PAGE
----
Biological products include a wide range of products such as vaccines, blood and blood components, allergenics, somatic cells, gene therapy, tissues, and recombinant therapeutic proteins.
Biologics manufacturing a complex procedure, and it takes time and effort.
While classical therapeutic small molecules are made by well-known organic or chemical synthesis with few critical steps, biologics (and biosimilars) are produced by living cells in a very complex process with several critical phases.
Moreover, the biological molecule itself is complex. Unlike small molecular drugs, whose structure is homogeneous and well characterized, biologics (and biosimilars) are less easily characterized because of their intrinsic heterogeneous nature (several physiological isoforms).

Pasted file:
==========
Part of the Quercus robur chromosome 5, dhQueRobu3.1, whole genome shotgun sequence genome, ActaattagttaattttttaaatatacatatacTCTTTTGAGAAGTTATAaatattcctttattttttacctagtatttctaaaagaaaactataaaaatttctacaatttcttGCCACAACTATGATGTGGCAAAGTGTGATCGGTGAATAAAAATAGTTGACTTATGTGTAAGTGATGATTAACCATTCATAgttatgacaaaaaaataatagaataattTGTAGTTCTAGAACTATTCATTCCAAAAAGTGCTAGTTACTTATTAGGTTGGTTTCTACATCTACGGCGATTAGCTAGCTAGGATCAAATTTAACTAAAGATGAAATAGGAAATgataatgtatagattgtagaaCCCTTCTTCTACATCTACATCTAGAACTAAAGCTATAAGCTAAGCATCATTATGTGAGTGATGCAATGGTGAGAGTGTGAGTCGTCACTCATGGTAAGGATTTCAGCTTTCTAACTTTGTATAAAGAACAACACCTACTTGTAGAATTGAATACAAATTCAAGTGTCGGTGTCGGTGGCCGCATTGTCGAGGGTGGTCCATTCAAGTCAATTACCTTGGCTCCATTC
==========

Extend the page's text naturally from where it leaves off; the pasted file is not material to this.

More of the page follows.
Precisely because biologics are produced in living cells, it is almost impossible to guarantee that each batch is identical to the previous one. In any case, manufacturers are required to have as much control over the process as possible to identify and manage unexpected variations which may affect product quality, efficacy, and safety.
Taking into account the specific nature of biologics, based on regulatory guidance and case studies, this course aims to explain the regulatory considerations for biologics and biosimilars manufacturing to obtain clinical trials and marketing authorizations in Europe. Among the vast world of biologics, we will focus on monoclonal antibodies, vaccines, and insulins.